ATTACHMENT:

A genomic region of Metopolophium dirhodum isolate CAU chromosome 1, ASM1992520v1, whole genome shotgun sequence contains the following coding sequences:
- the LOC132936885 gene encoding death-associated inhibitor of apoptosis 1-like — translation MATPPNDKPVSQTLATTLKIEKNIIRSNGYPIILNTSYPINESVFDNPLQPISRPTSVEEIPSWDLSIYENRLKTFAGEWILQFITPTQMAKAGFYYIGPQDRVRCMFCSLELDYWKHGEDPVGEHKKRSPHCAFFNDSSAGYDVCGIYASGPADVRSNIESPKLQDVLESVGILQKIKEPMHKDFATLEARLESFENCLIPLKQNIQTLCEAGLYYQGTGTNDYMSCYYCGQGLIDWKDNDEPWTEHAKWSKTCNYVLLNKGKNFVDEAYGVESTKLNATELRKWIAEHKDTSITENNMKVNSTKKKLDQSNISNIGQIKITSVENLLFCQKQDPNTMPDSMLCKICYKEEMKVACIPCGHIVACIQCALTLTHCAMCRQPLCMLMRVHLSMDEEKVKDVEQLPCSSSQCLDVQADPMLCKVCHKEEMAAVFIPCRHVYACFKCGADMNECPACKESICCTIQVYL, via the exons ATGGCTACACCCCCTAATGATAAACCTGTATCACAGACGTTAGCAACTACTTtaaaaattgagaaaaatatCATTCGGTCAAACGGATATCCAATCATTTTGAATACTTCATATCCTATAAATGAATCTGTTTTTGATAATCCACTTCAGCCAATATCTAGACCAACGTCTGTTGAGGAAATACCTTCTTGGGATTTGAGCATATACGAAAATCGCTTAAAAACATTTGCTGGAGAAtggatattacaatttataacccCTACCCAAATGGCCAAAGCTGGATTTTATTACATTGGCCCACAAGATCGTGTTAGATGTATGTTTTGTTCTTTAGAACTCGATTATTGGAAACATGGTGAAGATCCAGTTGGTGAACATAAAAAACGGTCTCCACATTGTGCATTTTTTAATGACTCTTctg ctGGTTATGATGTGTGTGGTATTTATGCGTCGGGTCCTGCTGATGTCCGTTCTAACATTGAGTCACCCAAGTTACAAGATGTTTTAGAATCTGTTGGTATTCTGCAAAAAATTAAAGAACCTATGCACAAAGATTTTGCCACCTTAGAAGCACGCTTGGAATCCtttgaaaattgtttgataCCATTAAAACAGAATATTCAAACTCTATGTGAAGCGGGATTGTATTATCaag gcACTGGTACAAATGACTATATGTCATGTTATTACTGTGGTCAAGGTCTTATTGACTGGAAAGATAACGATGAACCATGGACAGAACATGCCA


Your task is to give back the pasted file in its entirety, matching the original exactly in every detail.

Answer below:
A genomic region of Metopolophium dirhodum isolate CAU chromosome 1, ASM1992520v1, whole genome shotgun sequence contains the following coding sequences:
- the LOC132936885 gene encoding death-associated inhibitor of apoptosis 1-like — translation MATPPNDKPVSQTLATTLKIEKNIIRSNGYPIILNTSYPINESVFDNPLQPISRPTSVEEIPSWDLSIYENRLKTFAGEWILQFITPTQMAKAGFYYIGPQDRVRCMFCSLELDYWKHGEDPVGEHKKRSPHCAFFNDSSAGYDVCGIYASGPADVRSNIESPKLQDVLESVGILQKIKEPMHKDFATLEARLESFENCLIPLKQNIQTLCEAGLYYQGTGTNDYMSCYYCGQGLIDWKDNDEPWTEHAKWSKTCNYVLLNKGKNFVDEAYGVESTKLNATELRKWIAEHKDTSITENNMKVNSTKKKLDQSNISNIGQIKITSVENLLFCQKQDPNTMPDSMLCKICYKEEMKVACIPCGHIVACIQCALTLTHCAMCRQPLCMLMRVHLSMDEEKVKDVEQLPCSSSQCLDVQADPMLCKVCHKEEMAAVFIPCRHVYACFKCGADMNECPACKESICCTIQVYL, via the exons ATGGCTACACCCCCTAATGATAAACCTGTATCACAGACGTTAGCAACTACTTtaaaaattgagaaaaatatCATTCGGTCAAACGGATATCCAATCATTTTGAATACTTCATATCCTATAAATGAATCTGTTTTTGATAATCCACTTCAGCCAATATCTAGACCAACGTCTGTTGAGGAAATACCTTCTTGGGATTTGAGCATATACGAAAATCGCTTAAAAACATTTGCTGGAGAAtggatattacaatttataacccCTACCCAAATGGCCAAAGCTGGATTTTATTACATTGGCCCACAAGATCGTGTTAGATGTATGTTTTGTTCTTTAGAACTCGATTATTGGAAACATGGTGAAGATCCAGTTGGTGAACATAAAAAACGGTCTCCACATTGTGCATTTTTTAATGACTCTTctg ctGGTTATGATGTGTGTGGTATTTATGCGTCGGGTCCTGCTGATGTCCGTTCTAACATTGAGTCACCCAAGTTACAAGATGTTTTAGAATCTGTTGGTATTCTGCAAAAAATTAAAGAACCTATGCACAAAGATTTTGCCACCTTAGAAGCACGCTTGGAATCCtttgaaaattgtttgataCCATTAAAACAGAATATTCAAACTCTATGTGAAGCGGGATTGTATTATCaag gcACTGGTACAAATGACTATATGTCATGTTATTACTGTGGTCAAGGTCTTATTGACTGGAAAGATAACGATGAACCATGGACAGAACATGCCA